Kothikallu, stones found scattered in and around the Muziris region, have a special place in Kerala’s history. They marked the boundary between erstwhile Kochi and Thiruvithamkur kingdoms
Everything that you find in the Muziris region has a story to tell you, including the stones. The kothikkallu or kothi stones found here bring back to us our state’s history — of invasions and expansions, of gains and losses.
Before independence, Kochi and Thiruvithamkur were two adjacent native kingdoms. The stones that marked the boundary between ‘Kochi’ and ‘Thiruvithamkur’ were known as kothikkallu. Travancore and Cochin were independent states under British India until 1947 and under the Government of India till 1949.
Though the kothikallu are found in several other places as well, the ones that are found in the North Paravur-Kodungallur region, have a special archaeological significance.
Kothikkallu are found near forts, canals or houses and the natives of the region know that once upon a time, they marked the boundary between Kochi and Thiruvithamkur. In some places, you see them about 15-30 m apart from each other. It has the inscription of the Malayalam letter ‘ko’ on one side representing Kochi and ‘thi’, which stands for Thiruvithamkur on the other side.
Kothikkallu are found in plenty in the Kottappuram, Pallipuram, Thiruvanchikulam, Cherai and Moothakkunam regions which lie close to the border between the erstwhile states. Ullasan, who operates the Lakshmi Fireworks near the Sahodaran Ayyappan Memorial in Cherai, says, “I have seen kothikkallu in these areas. They used to be here in my childhood. In those days, our roads were very narrow. Later, when the roads were widened, kothikkallu might have been removed as they stood right in the middle of the roads.”
In the complex that houses the Sahodaran Ayyappan Memorial, which includes the house in which he was born, one kothikallu remains intact. Pradeep Kumar K.K., a librarian, at the Sahodaran Ayyappan Memorial Library near Cherai, says, “People from different parts of Kerala have come here to have a look at this stone. We point it out to the foreigners who visit the Memorial.”
At Chathedam–Thuruthippuram, on both sides of the canal, the kothikkallu can still be seen. It is said among the locals that these regions witnessed a regular ‘change of guards’. History has it that North Paravur and Alangad were once part of Kochi and that they were later annexed by Thiruvithamkur.
The legendary Marthanda Varma and his successor Dharmaraja expanded the small state and brought it to the borders of Cochin. Local people have heard of Nedumkotta or the ‘Travancore lines’ built by Dharmaraja in order to prevent invasions.
Dr. S. Hemachandran, chief expert, Muziris Heritage Project excavation team, says, “Border issues had arisen in the native states of Kochi and Thiruvithamkur during the latter part of the 18th century. In order to solve the issue, the governments might have jointly conducted surveys under the suggestions of the British Government around the middle of the first half of the 19th century. In the 18th century, land survey and some demarcation of the border may have happened.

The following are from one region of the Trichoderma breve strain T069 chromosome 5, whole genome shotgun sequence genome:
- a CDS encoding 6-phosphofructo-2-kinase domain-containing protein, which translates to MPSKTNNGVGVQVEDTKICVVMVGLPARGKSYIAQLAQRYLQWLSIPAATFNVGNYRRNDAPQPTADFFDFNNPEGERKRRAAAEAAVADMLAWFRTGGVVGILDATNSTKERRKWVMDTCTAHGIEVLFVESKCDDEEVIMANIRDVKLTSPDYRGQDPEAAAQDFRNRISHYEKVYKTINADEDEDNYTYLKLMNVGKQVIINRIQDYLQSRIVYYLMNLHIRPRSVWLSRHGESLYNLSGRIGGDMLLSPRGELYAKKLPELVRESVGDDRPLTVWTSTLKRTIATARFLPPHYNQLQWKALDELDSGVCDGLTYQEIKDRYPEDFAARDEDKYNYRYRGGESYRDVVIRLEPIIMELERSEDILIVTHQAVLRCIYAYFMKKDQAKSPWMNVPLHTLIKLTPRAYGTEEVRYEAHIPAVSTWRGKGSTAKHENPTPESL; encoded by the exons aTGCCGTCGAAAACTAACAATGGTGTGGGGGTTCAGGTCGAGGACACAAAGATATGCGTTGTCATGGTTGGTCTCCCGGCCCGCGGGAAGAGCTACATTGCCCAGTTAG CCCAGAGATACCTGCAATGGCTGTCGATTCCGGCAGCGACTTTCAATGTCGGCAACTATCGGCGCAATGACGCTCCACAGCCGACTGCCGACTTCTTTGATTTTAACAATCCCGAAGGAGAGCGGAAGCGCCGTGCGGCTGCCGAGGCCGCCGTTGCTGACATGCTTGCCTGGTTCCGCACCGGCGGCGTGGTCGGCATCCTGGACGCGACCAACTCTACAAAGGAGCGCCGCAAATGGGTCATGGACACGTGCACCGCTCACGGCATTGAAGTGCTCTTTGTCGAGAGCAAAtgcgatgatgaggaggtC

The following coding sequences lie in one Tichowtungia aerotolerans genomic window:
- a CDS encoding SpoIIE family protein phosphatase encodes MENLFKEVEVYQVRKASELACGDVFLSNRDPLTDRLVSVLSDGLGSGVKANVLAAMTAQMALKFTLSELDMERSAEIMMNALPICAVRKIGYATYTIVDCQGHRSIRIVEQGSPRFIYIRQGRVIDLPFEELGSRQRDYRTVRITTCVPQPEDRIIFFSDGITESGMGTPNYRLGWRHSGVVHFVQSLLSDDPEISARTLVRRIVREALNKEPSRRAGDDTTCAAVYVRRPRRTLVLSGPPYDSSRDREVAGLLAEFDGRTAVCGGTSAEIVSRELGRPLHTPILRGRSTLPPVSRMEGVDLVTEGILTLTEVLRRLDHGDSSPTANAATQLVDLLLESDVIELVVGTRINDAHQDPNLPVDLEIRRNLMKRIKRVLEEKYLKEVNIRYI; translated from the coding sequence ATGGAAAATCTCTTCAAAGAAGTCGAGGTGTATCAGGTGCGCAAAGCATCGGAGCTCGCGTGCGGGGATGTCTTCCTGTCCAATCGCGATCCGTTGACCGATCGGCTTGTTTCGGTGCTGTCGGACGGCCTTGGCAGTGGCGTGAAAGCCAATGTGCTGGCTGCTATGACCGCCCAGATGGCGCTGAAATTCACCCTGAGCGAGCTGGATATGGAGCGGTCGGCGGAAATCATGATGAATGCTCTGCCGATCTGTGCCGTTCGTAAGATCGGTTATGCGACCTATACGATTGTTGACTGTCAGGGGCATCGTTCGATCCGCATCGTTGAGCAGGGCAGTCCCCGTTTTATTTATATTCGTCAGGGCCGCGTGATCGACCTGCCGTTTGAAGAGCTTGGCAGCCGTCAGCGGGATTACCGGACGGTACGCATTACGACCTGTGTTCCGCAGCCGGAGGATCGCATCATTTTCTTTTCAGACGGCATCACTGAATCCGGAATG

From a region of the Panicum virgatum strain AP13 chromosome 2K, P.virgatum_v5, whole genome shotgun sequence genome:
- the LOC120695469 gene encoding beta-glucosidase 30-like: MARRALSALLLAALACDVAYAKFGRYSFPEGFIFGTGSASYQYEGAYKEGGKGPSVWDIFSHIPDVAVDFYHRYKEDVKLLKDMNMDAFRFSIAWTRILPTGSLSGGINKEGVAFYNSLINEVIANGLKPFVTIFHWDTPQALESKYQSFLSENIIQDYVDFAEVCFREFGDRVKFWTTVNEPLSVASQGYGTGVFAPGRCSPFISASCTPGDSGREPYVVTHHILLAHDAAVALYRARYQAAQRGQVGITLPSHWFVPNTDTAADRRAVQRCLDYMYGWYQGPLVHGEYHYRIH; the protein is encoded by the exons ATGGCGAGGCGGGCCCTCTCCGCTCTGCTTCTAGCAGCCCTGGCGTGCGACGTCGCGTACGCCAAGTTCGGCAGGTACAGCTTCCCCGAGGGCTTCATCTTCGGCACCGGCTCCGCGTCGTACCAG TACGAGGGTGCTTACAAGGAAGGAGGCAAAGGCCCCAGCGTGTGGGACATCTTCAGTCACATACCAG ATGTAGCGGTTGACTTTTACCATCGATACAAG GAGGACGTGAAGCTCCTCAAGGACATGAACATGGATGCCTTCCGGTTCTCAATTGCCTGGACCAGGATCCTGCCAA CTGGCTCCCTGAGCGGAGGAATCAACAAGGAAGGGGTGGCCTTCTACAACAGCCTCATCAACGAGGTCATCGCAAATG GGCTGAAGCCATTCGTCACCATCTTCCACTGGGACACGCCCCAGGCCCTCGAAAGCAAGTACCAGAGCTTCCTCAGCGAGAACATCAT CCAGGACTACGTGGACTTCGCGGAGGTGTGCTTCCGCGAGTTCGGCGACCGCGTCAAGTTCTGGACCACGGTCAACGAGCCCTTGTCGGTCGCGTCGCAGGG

But it is likely that the frontier boundary fixations were far from perfect. So, it might have been during the British rule that official marking stones were installed and borders fixed for the two states. Also, a study of the shape of the stones and the nature of the inscriptions found on them reveals that the stones were erected during early 19th century. These stones were placed on both sides of the boundary, the boundaries being mainly rivers, canals or roads.”
The area between the two lines of border stones used to be known as ‘no man’s land.’ Toll-collection centres known as chungappura share history with the kothikkallu. The region where the ‘Canal House’ stands, on the bank of Anappuzha in the village of Methala, formed part of the geographical boundary between Kochi and Thiruvithamkur. As part of the boundary, Anappuzha had the significance of being a chief trade route between Kochi and Thiruvithamkur. Hemachandran says, “The ‘Canal House’ was the toll centre established by the Kochi government for the collection of toll from the trading boats plying the Anappuzha. A map of the Dutch period marks a ‘Tol Hys’ in this area. But the present building is not a Dutch construction, probably one that was built by the kings of Kochi in the place of ‘Tol Hys.’
Need for research
Hemachandran concludes: “Here is matter for extensive study and research as the stones are archaeological monuments. The Muziris Heritage Project is not limited to historic sites and monuments alone. Exploration, research and discussions with experts will reveal many hidden facts and add authenticity to the existing stories.”
Certainly, the kothikkallu will continue to tell their tales.